As an experienced Parsons-watcher (right back to his late-Seventies days, when he featured as one of the two ‘hip young gunslingers’ of the New Musical Express), I wasn’t looking forward to his novel. Books often resemble their authors, or rather their authors’ public performances, and so cockiness could have been the order of the day. Chastening to report, then, that Man and Boy is a curiously humble and endearing performance, and that by the end my opinion of Tony Parsons had undergone a 180-degree turn.
Naturally, this account of a thirty-year-old TV producer ‘gradually learning what words like love and family mean’ sails all the way into Cliché Creek from the opening chapter, when our hero finds himself in a car showroom, eyeing up the latest babe-mobile. What distinguishes Parsons’s effort from a shelfful of ‘male identity’ outings is his ability to take the traditional framework of the genre – Happily Married Man Makes Awful Mistake – and work within it to produce a series of wholly unexpected twists and eddies.
Harry Silver, Parsons’s hero, works on something called The Marty Mann Show – Mann is your usual Chris Evans epigone and TV lamebrain. Married to the scissor-legged Gina, with a Star Wars-obsessed four year-old named Pat (neat marketing ploy, that), he seems set for an uxorious roller-coaster ride through his thirties – until, that is, a fling with moist-eyed Siobhan from the office and an intercepted mobile-phone message send Gina to Japan, leaving Harry to do the childcare. His job goes down the can at the same time.
A Kramer vs Kramer scenario ensues. But while much of what happens – He Bonds With His Son, He Meets A Very Nice Girl – has a join-the-dots inevitability, Parsons’s technique rarely fails him. One mark of the high level of technical ability on display is his trick of taking clichéd situations, milking them for the drama they contain, and then mildly sending them up – as when a ‘parrot-like’ Harry, confronted by mad-as-hell wife, burbles: ‘Please don’t stop loving me.’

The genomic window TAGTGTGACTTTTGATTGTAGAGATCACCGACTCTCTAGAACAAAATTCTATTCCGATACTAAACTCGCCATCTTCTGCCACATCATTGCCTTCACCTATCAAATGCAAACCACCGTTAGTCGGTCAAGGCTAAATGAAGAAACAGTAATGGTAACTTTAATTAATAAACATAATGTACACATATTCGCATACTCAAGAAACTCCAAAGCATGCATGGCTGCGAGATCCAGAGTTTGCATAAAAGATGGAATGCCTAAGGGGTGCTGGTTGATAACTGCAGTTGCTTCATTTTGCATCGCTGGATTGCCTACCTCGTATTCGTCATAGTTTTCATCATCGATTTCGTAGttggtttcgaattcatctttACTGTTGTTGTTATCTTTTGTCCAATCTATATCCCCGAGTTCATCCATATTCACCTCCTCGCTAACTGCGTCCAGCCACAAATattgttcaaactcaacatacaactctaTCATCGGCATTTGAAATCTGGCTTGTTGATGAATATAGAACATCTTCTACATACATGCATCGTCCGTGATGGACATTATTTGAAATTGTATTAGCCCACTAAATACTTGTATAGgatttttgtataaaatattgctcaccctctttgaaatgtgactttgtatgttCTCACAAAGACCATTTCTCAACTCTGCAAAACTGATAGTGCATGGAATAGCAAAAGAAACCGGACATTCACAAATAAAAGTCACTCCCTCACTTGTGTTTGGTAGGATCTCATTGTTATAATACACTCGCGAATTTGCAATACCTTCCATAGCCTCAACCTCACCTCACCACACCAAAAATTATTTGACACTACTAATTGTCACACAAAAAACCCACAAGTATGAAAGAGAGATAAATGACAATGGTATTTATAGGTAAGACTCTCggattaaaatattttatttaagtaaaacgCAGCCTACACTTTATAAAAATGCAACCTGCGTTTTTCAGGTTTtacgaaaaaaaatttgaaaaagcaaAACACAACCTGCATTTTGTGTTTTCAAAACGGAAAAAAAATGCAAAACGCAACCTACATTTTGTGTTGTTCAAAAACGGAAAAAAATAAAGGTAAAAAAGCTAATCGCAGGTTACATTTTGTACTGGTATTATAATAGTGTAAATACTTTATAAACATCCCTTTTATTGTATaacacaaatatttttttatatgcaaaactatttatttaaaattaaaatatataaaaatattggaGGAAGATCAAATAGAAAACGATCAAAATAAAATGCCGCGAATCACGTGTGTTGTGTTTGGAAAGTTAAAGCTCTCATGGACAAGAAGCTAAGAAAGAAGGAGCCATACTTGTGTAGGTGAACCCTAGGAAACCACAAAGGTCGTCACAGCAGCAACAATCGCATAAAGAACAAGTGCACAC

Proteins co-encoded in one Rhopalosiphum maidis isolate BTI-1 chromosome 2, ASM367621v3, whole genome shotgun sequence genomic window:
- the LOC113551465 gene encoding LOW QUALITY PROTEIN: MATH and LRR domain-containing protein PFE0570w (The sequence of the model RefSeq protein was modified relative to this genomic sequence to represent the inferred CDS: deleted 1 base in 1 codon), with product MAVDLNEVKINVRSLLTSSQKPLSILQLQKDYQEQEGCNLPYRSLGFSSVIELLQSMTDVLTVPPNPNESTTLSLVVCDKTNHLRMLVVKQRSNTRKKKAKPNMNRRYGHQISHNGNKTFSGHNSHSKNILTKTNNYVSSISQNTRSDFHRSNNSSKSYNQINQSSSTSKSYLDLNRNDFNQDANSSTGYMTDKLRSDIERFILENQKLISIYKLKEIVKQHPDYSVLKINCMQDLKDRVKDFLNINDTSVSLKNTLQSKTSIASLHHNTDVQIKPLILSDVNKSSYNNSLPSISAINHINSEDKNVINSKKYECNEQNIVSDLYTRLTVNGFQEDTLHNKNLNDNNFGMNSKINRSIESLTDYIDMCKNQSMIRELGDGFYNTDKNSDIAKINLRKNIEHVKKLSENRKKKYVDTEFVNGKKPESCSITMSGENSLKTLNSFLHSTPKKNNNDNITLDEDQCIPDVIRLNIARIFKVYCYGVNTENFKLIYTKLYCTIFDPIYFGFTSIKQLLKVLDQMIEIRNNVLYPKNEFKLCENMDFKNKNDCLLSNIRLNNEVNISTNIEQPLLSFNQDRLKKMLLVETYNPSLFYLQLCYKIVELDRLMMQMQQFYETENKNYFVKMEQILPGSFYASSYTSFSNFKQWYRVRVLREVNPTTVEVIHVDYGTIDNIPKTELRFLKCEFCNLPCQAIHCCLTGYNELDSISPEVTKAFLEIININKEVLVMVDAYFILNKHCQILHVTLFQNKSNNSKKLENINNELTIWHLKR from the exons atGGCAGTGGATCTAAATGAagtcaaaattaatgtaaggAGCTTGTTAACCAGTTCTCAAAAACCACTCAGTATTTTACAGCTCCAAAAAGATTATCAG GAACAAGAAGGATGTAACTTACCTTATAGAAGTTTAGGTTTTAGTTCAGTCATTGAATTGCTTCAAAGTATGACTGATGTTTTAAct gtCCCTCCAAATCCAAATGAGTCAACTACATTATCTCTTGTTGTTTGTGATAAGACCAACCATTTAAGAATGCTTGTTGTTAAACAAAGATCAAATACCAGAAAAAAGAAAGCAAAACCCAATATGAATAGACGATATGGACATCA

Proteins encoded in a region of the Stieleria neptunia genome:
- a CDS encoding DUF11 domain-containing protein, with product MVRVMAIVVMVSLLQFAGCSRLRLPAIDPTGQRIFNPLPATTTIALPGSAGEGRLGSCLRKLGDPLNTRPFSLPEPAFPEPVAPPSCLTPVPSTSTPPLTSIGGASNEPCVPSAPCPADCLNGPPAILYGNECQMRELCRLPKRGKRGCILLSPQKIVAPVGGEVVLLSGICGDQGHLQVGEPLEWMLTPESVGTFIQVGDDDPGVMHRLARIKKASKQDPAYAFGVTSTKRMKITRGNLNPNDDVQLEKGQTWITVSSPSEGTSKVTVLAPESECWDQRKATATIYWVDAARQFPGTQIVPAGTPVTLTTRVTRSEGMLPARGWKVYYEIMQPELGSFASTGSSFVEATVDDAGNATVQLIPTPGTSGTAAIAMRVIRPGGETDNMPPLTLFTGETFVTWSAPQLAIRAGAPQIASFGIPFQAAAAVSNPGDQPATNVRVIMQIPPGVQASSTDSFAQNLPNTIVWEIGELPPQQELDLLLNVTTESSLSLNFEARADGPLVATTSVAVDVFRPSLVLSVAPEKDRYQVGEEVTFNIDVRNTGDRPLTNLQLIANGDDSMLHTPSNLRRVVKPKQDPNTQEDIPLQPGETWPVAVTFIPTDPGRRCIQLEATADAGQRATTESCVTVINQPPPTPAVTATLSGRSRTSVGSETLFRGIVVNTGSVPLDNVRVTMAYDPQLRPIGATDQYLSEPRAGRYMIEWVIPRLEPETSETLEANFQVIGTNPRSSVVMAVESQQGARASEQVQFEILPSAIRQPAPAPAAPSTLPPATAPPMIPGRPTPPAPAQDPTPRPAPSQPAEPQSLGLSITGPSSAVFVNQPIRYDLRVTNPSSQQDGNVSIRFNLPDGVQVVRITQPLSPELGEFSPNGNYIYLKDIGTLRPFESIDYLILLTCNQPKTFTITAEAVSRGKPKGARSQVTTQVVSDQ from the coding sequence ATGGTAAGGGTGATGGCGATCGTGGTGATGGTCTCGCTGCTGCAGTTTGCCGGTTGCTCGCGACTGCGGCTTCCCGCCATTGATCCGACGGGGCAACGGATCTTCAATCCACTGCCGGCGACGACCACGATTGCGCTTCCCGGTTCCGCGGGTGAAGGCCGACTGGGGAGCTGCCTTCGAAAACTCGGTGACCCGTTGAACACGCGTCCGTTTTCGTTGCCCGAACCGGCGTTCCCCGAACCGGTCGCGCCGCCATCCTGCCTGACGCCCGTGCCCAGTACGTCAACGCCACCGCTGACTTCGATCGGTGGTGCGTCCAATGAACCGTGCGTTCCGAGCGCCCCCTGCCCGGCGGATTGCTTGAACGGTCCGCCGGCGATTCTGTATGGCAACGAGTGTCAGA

The other characters, too, are done with a meticulous attention to detail that stops them fading away into walk-ons. Pride of place goes to Gina’s dad, Glenn, a deeply sad former pop performer (one hit back in the early 1970s), and, above all, Harry’s own father, whose relationship with his son, pressed into relief by his death, is one of the novel’s key themes. Silver Sr, in fact, is a sharp and subtle portrait – a kindly disposed but hard-as-nails ex-commando. One of the best scenes in the book comes when Harry, summoned by his mother with news of a burglary, arrives to find Dad triumphant over the winded forms of two teenage housebreakers.
It would be unfair to give away the ending; it is enough to say that the moral attitudes kicked into view early on are sustained, without drawing attention to themselves but to heartening effect. Within the terms of reference that it sets itself, Man and Boy succeeds perfectly – it is a neatly written, wholly serious ‘popular’ bloke’s novel. Curiously – and this is not meant to be a sexist jibe – the result is much less affected and nasty than its female equivalent. Rather than drawing attention to himself and his style preferences, and settling for the cheap gag, Parsons simply plays it straight.
Looking at the wider picture, if this is the direction in which British chaps’ fiction is heading, then no one who cares about contemporary writing can seriously complain. Upmarket male literary fiction of the Amis, Barnes, McEwan and Swift school has been dead in the water for a good ten years, and one needs something to read in the evenings. This isn’t to pretend for a moment that Parsons has a tithe of the feeling for language evinced by, say, Graham Swift. But he can tell a plausible story in a convincing voice. In the current literary climate, these are virtues to be thankful for.